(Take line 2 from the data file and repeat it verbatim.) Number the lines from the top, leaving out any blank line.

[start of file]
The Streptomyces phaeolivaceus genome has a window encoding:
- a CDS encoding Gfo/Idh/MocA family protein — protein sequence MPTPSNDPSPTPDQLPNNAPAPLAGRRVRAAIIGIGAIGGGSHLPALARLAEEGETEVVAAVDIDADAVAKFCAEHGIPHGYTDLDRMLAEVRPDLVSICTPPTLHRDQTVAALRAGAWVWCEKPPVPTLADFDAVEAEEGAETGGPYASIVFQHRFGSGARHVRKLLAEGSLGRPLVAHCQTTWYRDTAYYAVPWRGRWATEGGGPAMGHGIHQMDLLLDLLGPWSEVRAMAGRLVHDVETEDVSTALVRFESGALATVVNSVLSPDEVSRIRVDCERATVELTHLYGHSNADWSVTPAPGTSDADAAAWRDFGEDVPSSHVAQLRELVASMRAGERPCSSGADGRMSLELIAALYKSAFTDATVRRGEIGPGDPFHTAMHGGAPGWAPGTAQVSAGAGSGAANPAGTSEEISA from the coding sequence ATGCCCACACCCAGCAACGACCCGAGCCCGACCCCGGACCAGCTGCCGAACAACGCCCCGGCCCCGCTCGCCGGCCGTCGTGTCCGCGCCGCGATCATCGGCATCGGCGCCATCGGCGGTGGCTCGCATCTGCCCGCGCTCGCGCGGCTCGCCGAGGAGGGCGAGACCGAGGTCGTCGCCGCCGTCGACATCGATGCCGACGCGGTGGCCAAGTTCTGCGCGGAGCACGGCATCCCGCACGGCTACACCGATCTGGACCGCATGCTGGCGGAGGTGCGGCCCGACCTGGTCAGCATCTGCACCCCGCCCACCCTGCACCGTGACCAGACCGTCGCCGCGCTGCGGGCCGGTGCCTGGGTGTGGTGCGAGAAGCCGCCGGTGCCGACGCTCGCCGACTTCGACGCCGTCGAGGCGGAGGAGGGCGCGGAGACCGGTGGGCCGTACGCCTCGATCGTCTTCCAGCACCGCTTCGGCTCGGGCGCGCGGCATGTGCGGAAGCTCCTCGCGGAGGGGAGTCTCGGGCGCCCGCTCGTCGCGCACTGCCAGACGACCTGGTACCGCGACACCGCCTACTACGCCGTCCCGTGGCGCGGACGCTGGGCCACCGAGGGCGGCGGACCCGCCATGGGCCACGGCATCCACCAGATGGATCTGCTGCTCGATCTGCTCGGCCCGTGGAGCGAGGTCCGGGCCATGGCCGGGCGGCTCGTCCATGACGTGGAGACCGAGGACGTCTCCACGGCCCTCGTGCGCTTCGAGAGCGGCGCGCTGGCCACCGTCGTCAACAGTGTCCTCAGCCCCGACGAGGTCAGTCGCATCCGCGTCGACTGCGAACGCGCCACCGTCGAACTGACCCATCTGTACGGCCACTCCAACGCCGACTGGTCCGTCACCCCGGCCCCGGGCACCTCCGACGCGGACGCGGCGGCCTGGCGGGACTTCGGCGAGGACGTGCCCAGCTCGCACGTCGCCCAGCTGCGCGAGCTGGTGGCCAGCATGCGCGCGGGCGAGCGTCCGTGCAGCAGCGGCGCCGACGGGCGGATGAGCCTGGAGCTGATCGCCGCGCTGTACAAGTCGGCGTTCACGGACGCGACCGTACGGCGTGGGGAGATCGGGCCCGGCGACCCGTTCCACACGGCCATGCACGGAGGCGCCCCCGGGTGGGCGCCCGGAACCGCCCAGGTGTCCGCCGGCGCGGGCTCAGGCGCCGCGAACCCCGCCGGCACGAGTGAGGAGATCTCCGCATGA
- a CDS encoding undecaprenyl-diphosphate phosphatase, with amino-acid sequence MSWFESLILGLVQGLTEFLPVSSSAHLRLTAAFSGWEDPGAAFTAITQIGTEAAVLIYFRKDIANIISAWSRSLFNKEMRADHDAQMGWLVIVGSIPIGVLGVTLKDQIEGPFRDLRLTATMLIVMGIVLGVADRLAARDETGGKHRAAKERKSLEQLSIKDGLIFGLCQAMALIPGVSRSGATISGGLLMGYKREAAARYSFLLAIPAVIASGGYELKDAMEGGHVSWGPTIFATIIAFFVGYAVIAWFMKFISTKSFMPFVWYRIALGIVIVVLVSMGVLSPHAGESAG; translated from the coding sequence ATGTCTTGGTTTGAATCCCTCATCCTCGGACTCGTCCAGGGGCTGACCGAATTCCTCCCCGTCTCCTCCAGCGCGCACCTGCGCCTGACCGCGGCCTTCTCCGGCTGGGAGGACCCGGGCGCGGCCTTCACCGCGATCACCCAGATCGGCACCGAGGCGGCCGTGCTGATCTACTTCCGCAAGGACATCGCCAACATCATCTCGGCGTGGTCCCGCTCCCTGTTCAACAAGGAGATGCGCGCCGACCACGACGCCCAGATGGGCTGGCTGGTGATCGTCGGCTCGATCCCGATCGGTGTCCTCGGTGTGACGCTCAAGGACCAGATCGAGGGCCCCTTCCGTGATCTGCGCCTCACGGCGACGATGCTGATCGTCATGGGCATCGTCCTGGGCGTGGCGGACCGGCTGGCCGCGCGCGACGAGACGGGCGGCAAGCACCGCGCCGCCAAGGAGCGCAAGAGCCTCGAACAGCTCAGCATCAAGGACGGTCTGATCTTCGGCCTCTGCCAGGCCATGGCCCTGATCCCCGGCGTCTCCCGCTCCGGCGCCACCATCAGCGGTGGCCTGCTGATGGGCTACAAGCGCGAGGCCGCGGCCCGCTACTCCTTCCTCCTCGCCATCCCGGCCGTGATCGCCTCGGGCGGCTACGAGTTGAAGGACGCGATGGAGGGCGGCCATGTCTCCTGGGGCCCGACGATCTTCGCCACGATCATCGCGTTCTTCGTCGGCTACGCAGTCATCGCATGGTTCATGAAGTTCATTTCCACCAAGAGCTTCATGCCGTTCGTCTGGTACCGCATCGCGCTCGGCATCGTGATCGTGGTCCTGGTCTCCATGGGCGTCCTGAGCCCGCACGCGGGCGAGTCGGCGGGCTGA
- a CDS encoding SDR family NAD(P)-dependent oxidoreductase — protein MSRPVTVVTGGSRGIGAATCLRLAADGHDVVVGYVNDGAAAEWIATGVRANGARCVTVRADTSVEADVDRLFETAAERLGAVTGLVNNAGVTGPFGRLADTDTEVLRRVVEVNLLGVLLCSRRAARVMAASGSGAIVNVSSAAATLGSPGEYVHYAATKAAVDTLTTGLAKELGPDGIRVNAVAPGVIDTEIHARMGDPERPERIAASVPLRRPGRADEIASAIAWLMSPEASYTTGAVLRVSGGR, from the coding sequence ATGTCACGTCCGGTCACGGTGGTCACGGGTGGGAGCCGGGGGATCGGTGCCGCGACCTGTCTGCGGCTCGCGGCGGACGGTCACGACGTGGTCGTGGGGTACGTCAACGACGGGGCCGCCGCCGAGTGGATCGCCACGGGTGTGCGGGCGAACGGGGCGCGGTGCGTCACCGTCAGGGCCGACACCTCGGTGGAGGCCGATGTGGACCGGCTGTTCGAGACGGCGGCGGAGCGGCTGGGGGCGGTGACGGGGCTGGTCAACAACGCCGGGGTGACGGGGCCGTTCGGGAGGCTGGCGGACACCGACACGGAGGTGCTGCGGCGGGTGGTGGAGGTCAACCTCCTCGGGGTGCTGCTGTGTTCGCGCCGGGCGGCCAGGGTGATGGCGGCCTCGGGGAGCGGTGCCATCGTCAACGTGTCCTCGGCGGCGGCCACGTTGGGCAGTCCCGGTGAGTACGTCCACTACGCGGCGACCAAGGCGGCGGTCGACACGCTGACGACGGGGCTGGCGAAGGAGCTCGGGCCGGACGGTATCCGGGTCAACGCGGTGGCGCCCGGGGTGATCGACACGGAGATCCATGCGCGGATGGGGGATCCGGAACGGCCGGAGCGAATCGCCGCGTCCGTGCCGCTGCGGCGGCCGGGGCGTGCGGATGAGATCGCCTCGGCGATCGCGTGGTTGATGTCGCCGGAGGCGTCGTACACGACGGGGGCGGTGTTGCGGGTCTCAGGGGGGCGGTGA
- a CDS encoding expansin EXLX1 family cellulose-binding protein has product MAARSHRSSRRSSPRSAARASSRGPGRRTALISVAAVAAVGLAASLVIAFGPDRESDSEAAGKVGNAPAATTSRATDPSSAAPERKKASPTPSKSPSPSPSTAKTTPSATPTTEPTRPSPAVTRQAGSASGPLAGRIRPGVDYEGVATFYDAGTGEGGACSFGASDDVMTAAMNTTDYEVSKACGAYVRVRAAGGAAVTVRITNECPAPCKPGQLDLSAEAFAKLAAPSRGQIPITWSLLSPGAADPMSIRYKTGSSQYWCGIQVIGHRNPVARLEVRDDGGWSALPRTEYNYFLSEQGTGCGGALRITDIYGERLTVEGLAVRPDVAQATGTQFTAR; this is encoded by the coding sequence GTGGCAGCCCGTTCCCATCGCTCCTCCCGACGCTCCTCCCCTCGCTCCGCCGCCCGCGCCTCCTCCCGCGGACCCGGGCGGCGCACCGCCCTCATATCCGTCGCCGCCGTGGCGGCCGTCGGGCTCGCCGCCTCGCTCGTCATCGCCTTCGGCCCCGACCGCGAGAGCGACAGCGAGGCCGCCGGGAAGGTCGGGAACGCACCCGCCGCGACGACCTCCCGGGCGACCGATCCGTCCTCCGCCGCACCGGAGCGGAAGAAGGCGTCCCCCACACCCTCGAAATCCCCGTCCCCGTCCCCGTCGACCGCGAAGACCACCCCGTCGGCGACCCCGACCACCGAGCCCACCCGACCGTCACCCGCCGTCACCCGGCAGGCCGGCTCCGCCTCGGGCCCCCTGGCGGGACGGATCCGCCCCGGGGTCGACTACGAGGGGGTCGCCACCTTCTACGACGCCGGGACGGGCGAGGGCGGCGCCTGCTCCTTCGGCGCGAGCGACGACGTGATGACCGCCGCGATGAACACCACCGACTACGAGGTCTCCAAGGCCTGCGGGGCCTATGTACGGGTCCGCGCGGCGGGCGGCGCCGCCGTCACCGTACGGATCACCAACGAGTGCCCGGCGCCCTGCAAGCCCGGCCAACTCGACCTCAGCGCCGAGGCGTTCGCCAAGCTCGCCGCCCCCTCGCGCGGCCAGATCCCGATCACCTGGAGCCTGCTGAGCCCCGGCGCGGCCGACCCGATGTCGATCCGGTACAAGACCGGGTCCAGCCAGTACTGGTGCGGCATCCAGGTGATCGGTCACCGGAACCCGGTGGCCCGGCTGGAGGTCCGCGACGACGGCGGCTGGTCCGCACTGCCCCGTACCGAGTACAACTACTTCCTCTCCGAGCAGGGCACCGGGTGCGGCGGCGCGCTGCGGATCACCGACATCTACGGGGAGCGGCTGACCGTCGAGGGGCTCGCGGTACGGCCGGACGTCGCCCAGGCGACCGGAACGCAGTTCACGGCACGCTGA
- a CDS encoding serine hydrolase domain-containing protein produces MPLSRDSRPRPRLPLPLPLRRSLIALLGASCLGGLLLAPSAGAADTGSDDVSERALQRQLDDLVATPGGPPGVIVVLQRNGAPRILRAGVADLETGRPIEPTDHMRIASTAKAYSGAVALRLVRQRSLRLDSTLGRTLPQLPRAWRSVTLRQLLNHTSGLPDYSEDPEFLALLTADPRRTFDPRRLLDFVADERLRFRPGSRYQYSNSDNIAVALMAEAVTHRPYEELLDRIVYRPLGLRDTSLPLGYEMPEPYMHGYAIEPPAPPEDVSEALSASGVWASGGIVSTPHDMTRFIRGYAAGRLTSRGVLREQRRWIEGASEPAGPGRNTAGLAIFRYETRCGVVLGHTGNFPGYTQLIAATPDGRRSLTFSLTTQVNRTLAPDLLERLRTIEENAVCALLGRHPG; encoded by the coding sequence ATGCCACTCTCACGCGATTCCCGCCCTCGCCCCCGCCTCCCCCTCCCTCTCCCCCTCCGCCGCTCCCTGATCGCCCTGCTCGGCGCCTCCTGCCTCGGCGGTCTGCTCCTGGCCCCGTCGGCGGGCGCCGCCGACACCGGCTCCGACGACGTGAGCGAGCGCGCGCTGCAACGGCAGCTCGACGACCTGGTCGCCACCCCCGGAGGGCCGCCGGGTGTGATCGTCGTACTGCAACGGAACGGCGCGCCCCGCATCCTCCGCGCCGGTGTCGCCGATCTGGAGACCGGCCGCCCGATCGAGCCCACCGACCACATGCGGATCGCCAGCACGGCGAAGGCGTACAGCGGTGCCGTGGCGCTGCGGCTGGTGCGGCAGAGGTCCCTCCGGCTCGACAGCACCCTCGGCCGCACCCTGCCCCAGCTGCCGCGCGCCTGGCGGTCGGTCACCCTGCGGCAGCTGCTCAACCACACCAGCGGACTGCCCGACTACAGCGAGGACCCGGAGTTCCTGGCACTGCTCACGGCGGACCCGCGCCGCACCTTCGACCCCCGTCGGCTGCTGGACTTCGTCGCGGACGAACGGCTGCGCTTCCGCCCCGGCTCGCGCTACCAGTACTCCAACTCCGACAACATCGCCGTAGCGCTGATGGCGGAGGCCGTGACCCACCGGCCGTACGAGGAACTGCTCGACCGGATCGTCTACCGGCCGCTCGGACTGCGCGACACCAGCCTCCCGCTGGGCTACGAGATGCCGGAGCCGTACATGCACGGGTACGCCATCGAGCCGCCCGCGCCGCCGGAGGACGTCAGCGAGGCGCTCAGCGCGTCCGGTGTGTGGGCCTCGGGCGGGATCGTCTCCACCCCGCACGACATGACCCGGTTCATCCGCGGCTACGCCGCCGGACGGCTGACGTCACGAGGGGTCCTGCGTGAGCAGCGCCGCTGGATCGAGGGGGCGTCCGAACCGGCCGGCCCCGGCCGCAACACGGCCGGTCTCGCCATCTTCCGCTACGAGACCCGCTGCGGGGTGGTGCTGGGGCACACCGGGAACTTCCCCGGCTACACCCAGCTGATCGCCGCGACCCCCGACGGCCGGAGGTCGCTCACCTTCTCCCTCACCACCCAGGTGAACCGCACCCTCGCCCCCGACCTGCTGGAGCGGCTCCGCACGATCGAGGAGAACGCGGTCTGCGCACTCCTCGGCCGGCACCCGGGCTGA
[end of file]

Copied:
- a CDS encoding Gfo/Idh/MocA family protein — protein sequence MPTPSNDPSPTPDQLPNNAPAPLAGRRVRAAIIGIGAIGGGSHLPALARLAEEGETEVVAAVDIDADAVAKFCAEHGIPHGYTDLDRMLAEVRPDLVSICTPPTLHRDQTVAALRAGAWVWCEKPPVPTLADFDAVEAEEGAETGGPYASIVFQHRFGSGARHVRKLLAEGSLGRPLVAHCQTTWYRDTAYYAVPWRGRWATEGGGPAMGHGIHQMDLLLDLLGPWSEVRAMAGRLVHDVETEDVSTALVRFESGALATVVNSVLSPDEVSRIRVDCERATVELTHLYGHSNADWSVTPAPGTSDADAAAWRDFGEDVPSSHVAQLRELVASMRAGERPCSSGADGRMSLELIAALYKSAFTDATVRRGEIGPGDPFHTAMHGGAPGWAPGTAQVSAGAGSGAANPAGTSEEISA from the coding sequence ATGCCCACACCCAGCAACGACCCGAGCCCGACCCCGGACCAGCTGCCGAACAACGCCCCGGCCCCGCTCGCCGGCCGTCGTGTCCGCGCCGCGATCATCGGCATCGGCGCCATCGGCGGTGGCTCGCATCTGCCCGCGCTCGCGCGGCTCGCCGAGGAGGGCGAGACCGAGGTCGTCGCCGCCGTCGACATCGATGCCGACGCGGTGGCCAAGTTCTGCGCGGAGCACGGCATCCCGCACGGCTACACCGATCTGGACCGCATGCTGGCGGAGGTGCGGCCCGACCTGGTCAGCATCTGCACCCCGCCCACCCTGCACCGTGACCAGACCGTCGCCGCGCTGCGGGCCGGTGCCTGGGTGTGGTGCGAGAAGCCGCCGGTGCCGACGCTCGCCGACTTCGACGCCGTCGAGGCGGAGGAGGGCGCGGAGACCGGTGGGCCGTACGCCTCGATCGTCTTCCAGCACCGCTTCGGCTCGGGCGCGCGGCATGTGCGGAAGCTCCTCGCGGAGGGGAGTCTCGGGCGCCCGCTCGTCGCGCACTGCCAGACGACCTGGTACCGCGACACCGCCTACTACGCCGTCCCGTGGCGCGGACGCTGGGCCACCGAGGGCGGCGGACCCGCCATGGGCCACGGCATCCACCAGATGGATCTGCTGCTCGATCTGCTCGGCCCGTGGAGCGAGGTCCGGGCCATGGCCGGGCGGCTCGTCCATGACGTGGAGACCGAGGACGTCTCCACGGCCCTCGTGCGCTTCGAGAGCGGCGCGCTGGCCACCGTCGTCAACAGTGTCCTCAGCCCCGACGAGGTCAGTCGCATCCGCGTCGACTGCGAACGCGCCACCGTCGAACTGACCCATCTGTACGGCCACTCCAACGCCGACTGGTCCGTCACCCCGGCCCCGGGCACCTCCGACGCGGACGCGGCGGCCTGGCGGGACTTCGGCGAGGACGTGCCCAGCTCGCACGTCGCCCAGCTGCGCGAGCTGGTGGCCAGCATGCGCGCGGGCGAGCGTCCGTGCAGCAGCGGCGCCGACGGGCGGATGAGCCTGGAGCTGATCGCCGCGCTGTACAAGTCGGCGTTCACGGACGCGACCGTACGGCGTGGGGAGATCGGGCCCGGCGACCCGTTCCACACGGCCATGCACGGAGGCGCCCCCGGGTGGGCGCCCGGAACCGCCCAGGTGTCCGCCGGCGCGGGCTCAGGCGCCGCGAACCCCGCCGGCACGAGTGAGGAGATCTCCGCATGA